Review: Loose Girl - A Memior of Promiscuity by Kerry Cohen

The Blurb: "For everyone who was that girl. For everyone who knew that girl. For everyone who wondered who that girl was. Kerry Cohen is eleven years old when she recognizes the power of her body in the leer of a grown man. Her parents are recently divorced and it doesn't take long before their lassitude and Kerry's desire to stand out--to be memorable in some way--combine to lead her down a path she knows she shouldn't take. Kerry wanted attention. She wanted love. But not really understanding what love was, not really knowing how to get it, she reached for sex instead. Loose Girl is Kerry Cohen's captivating memoir about her descent into promiscuity and how she gradually found her way toward real intimacy. The story of addiction--not just to sex, but to male attention--Loose Girl is also the story of a young girl who came to believe that boys and men could give her life meaning. It didn't matter who he was. It was their movement that mattered, their being together. And for a while, that was enough. Kerry Cohen's journey from that hopeless place to her current confident and fulfilled existence is a cautionary tale and a revelation for girls young and old. The unforgettable memoir of one young woman who desperately wanted to matter, Loose Girl will speak to countless others with its compassion, understanding, and love."
The Review: Author Kerry Cohen bares her soul in Loose Girl: A Memoir of Promiscuity, a book about the juxtaposition of sex and love and how we as humans attempt to make sense of ourselves and the people in our lives. She explores her desire, and the basis for those feelings. A good read for young women who are exploring their identity and how they relate to the opposite sex, and possibly for young men, who are attempting to understand their female counterparts. It made me consider the relationships over the course of my life, and how I have dealt with the situations over the years, from what I knew then, to what I (think I) know now.

The first half of the text is when she was in high school, the majority was from college, and Cohen is a YA author, so readers in their late teens may be able to relate, however this book is marketed for adults.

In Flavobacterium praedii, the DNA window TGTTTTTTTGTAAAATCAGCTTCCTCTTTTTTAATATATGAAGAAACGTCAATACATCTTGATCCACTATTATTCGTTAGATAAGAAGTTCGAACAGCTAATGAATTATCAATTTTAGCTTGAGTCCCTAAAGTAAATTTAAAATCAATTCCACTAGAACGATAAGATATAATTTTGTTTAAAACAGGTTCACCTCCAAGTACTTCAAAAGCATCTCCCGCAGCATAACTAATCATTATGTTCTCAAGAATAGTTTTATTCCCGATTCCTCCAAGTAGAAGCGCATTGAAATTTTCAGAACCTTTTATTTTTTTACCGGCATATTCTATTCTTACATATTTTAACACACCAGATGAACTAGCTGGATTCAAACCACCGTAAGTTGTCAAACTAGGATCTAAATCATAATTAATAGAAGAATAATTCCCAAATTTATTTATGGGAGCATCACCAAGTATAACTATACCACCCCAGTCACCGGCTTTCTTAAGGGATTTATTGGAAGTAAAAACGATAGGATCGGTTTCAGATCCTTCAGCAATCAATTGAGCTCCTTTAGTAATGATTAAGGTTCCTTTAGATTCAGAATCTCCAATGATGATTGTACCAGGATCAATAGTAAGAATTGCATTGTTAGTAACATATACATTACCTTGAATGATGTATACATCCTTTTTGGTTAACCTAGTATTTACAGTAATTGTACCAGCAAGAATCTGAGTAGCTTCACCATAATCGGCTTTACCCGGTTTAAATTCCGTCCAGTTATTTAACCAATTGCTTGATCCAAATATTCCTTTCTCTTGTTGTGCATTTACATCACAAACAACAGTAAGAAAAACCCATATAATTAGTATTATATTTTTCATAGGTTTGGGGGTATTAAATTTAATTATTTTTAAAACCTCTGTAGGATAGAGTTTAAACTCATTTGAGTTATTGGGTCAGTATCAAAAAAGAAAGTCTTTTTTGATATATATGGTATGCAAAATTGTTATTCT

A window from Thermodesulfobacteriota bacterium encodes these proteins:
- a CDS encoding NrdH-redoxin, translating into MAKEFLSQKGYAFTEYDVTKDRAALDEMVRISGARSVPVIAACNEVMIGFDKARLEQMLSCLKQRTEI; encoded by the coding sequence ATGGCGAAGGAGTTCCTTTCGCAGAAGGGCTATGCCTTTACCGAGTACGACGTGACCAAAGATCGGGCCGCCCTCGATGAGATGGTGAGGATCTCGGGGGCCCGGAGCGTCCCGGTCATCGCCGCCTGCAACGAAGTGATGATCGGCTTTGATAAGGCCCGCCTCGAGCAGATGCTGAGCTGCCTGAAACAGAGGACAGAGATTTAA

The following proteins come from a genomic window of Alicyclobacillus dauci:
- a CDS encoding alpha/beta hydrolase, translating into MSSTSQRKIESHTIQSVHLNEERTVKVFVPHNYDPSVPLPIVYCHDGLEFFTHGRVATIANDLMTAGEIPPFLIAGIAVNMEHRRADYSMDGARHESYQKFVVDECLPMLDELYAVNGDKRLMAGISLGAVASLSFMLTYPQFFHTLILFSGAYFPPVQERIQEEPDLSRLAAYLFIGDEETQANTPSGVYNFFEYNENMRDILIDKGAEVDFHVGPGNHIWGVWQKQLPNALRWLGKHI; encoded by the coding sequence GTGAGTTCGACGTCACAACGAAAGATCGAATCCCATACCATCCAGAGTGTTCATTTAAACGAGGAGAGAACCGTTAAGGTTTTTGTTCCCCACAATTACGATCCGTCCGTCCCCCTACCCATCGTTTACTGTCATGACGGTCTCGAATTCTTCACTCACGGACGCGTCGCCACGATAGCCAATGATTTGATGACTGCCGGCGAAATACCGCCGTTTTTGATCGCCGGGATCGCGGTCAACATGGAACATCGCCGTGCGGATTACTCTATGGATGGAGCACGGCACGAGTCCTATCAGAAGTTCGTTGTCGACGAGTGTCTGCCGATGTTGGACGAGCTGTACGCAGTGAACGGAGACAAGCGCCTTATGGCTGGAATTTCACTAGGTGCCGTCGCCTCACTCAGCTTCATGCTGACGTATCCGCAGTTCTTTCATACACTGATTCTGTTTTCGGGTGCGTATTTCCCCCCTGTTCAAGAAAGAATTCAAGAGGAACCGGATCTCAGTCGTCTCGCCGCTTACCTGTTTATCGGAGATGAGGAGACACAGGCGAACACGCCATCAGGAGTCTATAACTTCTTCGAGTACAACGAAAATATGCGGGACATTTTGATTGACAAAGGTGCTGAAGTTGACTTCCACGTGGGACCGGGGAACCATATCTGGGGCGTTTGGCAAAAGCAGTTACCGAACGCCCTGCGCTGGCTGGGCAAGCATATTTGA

If it wouldn’t have been a memoir, I am not sure if I would have kept reading. There were moving parts to the book, but often Cohen was trying to explain through introspection why she used ‘boys’ to satisfy her need for love. It was essentially a long psychotherapy session where possibly Cohen worked out her problems on the page for ten years. Quite a bit of telling. Maybe I was looking for details. There were a lot of ‘boys’ and lists of names that really blurred together, and made the tale a little bland and generic. There were only a few instances where I could feel her fire and passion, and the rest was just washed over.

*spoiler alert*? She never really explores her past from a position of knowledge. I think it was a missed opportunity, the “I understand now, it was like this, but back then I didn’t understand…” I wanted to see and KNOW that she now understands. But maybe the need for male attention, like other types of addiction is always lurking under the surface. Her transition into the whole person she is know, is only realized in the last few pages. I wanted more.

I can see how this would appeal to certain people, maybe those who are naturally introspective, and the issues she deals with are very real.

Something Extra: Her website is excellent, and her Q & A With Kerry Cohen interview and the responses from readers are powerful. This book definitely has a strong appeal for many women. "Adolescent promiscuity is epidemic, but no one talks about why. [...] That old dichotomy of the slut and virgin is still alive and well."

Bottom Line: It takes a lot for someone to reveal themselves in this way and expose themselves to the world in such an intimate fashion. The book is worth reading for that aspect alone. Though I wanted more, it caused some deep introspection of my own life, for which I was surprised and grateful. Cohen's book opens a conversation that is long overdue.
Grade: B-